Licorice may be a candy that can also cure cancer, study says

CHICAGO, Ill. — Offering a distinct, almost bitter flavor profile, licorice is a candy most people either love or hate. Well, just like medicine, a new study finds it might be wise to grin and bear the taste — because licorice could also be good for your health. Researchers from the University of Illinois Chicago say this polarizing candy that comes from a root may help prevent and treat even certain types of cancer.

Gnanasekar Munirathinam, an associate professor in the department of biomedical sciences at the College of Medicine Rockford, authored these remarkable findings while studying substances derived from the licorice plant Glycyrrhiza glabra. At that time, Prof. Munirathinam and his team were focusing specifically on the effect of licorice on prostate cancer.

Study authors speculate that a substance derived from licorice, glycyrrhizincan help create new “agents” for clinical cancer treatment.

licorice
Licorice root. (Photo: Susanne Hillmer on Pixabay)

“When we look at the research out there and our own data, it appears that glycyrrhizin and its derivative glycyrrhetinic acid have great potential as anti-inflammatory and anti-cancer agents,” Prof. Munirathinam says in a university release. “More research is needed into exactly how these could best be used to develop therapies, but this appears to be a promising area of ​​cancer research.”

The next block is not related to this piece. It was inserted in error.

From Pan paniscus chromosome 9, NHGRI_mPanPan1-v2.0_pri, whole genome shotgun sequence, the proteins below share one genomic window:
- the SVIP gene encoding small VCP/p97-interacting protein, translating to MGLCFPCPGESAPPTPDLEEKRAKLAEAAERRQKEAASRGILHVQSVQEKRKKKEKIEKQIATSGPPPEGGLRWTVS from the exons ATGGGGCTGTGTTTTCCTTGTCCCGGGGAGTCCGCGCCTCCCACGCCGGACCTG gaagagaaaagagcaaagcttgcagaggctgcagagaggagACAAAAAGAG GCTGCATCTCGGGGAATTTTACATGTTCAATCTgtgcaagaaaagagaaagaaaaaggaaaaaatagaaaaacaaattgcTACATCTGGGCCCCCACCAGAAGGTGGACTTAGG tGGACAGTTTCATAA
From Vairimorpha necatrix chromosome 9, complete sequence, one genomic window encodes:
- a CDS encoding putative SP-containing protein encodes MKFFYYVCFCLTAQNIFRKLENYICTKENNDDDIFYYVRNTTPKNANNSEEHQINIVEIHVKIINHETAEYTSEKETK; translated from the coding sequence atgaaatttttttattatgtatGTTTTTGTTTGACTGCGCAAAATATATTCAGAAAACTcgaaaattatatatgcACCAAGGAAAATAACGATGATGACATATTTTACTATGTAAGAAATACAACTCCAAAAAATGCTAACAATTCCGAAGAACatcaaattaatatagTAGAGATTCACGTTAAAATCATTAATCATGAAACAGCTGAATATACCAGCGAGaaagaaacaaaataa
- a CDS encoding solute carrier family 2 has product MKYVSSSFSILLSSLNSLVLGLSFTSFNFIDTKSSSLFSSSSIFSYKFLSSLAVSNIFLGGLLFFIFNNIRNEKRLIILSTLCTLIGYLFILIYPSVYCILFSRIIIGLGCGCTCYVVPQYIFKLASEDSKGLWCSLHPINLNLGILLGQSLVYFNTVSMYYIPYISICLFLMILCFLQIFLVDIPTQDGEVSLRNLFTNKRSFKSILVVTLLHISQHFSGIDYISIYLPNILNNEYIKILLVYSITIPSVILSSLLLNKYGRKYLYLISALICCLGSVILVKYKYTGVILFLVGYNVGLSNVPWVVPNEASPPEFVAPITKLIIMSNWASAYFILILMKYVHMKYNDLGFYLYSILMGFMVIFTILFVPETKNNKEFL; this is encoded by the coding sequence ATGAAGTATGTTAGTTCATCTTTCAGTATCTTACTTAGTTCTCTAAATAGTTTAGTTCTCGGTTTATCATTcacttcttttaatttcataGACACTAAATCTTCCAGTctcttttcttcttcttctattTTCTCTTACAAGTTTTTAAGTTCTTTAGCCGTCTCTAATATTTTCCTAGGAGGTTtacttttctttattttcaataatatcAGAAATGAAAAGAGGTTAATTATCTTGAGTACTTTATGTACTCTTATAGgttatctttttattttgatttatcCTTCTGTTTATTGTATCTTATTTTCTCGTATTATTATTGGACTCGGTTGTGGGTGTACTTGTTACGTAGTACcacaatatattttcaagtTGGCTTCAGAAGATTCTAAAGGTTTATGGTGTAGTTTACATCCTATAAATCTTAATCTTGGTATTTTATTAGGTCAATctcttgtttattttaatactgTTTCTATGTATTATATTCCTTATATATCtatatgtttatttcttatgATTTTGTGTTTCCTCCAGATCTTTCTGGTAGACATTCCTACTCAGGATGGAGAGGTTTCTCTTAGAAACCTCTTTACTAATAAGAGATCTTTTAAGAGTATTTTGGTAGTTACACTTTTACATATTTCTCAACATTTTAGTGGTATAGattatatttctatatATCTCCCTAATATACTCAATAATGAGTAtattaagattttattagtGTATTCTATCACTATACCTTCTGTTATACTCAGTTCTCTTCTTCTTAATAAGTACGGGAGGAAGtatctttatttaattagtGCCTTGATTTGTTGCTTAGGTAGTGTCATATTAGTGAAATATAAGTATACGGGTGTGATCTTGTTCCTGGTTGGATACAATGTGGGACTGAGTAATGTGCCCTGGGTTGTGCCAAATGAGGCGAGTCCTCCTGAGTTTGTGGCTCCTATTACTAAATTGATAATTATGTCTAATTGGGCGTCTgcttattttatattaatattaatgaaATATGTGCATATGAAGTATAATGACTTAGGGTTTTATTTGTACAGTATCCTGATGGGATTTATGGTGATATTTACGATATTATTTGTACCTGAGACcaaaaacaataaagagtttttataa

Time to buy more candy?

Before you run out to the grocery store for some licorice, study authors say they aren’t suggesting that anyone and everyone start eating more licorice. To start, that can influence blood pressure, interact with various medications, and ultimately result in a number of adverse health outcomes. For now, researchers suggest indulging in the occasional licorice candy or tea until further research projects clarify these findings.

“Very few trials in humans have been conducted,” clinical Prof. Munirathinam conclusions. “We hope our research on prostate cancer cells advances the science to the point where treatments can be translated to help prevent or even cure prostate and other types of cancer.”

The study is published in the journal Pharmacological Research.

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